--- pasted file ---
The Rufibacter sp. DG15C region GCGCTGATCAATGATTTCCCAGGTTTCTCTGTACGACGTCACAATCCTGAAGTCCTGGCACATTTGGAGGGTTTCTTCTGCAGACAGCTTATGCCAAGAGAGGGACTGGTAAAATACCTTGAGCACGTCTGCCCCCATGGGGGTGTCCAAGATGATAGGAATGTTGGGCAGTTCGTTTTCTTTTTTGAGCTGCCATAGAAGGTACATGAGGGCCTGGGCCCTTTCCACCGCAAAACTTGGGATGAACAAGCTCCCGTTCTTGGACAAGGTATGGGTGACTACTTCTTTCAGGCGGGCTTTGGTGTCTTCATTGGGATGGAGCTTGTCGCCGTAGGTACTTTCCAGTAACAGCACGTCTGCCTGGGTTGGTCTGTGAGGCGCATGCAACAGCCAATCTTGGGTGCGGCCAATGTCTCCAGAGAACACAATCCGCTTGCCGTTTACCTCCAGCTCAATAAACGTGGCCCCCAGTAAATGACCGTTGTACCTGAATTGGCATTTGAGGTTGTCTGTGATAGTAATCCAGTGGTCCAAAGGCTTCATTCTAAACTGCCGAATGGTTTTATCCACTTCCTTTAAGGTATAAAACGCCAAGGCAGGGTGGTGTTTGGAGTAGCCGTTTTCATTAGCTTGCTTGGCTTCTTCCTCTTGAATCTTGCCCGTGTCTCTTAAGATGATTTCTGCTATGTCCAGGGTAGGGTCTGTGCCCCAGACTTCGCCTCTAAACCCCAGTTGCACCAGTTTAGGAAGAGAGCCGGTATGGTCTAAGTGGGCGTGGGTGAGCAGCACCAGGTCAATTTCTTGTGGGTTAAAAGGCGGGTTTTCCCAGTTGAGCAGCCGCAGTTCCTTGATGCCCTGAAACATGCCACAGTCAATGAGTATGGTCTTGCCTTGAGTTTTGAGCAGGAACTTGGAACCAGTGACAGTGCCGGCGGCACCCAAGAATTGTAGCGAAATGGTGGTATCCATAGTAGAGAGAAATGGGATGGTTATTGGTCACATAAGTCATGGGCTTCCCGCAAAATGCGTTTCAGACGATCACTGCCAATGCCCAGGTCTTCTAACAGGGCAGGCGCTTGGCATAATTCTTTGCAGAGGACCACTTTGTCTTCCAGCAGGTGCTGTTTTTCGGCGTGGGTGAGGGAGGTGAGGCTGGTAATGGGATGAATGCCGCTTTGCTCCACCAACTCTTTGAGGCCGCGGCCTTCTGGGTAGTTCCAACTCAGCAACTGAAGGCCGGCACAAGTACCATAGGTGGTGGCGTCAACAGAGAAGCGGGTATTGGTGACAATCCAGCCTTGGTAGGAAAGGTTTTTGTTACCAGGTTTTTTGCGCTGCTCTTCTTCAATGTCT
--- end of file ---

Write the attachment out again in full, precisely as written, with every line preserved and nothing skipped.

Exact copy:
The Rufibacter sp. DG15C region GCGCTGATCAATGATTTCCCAGGTTTCTCTGTACGACGTCACAATCCTGAAGTCCTGGCACATTTGGAGGGTTTCTTCTGCAGACAGCTTATGCCAAGAGAGGGACTGGTAAAATACCTTGAGCACGTCTGCCCCCATGGGGGTGTCCAAGATGATAGGAATGTTGGGCAGTTCGTTTTCTTTTTTGAGCTGCCATAGAAGGTACATGAGGGCCTGGGCCCTTTCCACCGCAAAACTTGGGATGAACAAGCTCCCGTTCTTGGACAAGGTATGGGTGACTACTTCTTTCAGGCGGGCTTTGGTGTCTTCATTGGGATGGAGCTTGTCGCCGTAGGTACTTTCCAGTAACAGCACGTCTGCCTGGGTTGGTCTGTGAGGCGCATGCAACAGCCAATCTTGGGTGCGGCCAATGTCTCCAGAGAACACAATCCGCTTGCCGTTTACCTCCAGCTCAATAAACGTGGCCCCCAGTAAATGACCGTTGTACCTGAATTGGCATTTGAGGTTGTCTGTGATAGTAATCCAGTGGTCCAAAGGCTTCATTCTAAACTGCCGAATGGTTTTATCCACTTCCTTTAAGGTATAAAACGCCAAGGCAGGGTGGTGTTTGGAGTAGCCGTTTTCATTAGCTTGCTTGGCTTCTTCCTCTTGAATCTTGCCCGTGTCTCTTAAGATGATTTCTGCTATGTCCAGGGTAGGGTCTGTGCCCCAGACTTCGCCTCTAAACCCCAGTTGCACCAGTTTAGGAAGAGAGCCGGTATGGTCTAAGTGGGCGTGGGTGAGCAGCACCAGGTCAATTTCTTGTGGGTTAAAAGGCGGGTTTTCCCAGTTGAGCAGCCGCAGTTCCTTGATGCCCTGAAACATGCCACAGTCAATGAGTATGGTCTTGCCTTGAGTTTTGAGCAGGAACTTGGAACCAGTGACAGTGCCGGCGGCACCCAAGAATTGTAGCGAAATGGTGGTATCCATAGTAGAGAGAAATGGGATGGTTATTGGTCACATAAGTCATGGGCTTCCCGCAAAATGCGTTTCAGACGATCACTGCCAATGCCCAGGTCTTCTAACAGGGCAGGCGCTTGGCATAATTCTTTGCAGAGGACCACTTTGTCTTCCAGCAGGTGCTGTTTTTCGGCGTGGGTGAGGGAGGTGAGGCTGGTAATGGGATGAATGCCGCTTTGCTCCACCAACTCTTTGAGGCCGCGGCCTTCTGGGTAGTTCCAACTCAGCAACTGAAGGCCGGCACAAGTACCATAGGTGGTGGCGTCAACAGAGAAGCGGGTATTGGTGACAATCCAGCCTTGGTAGGAAAGGTTTTTGTTACCAGGTTTTTTGCGCTGCTCTTCTTCAATGTCT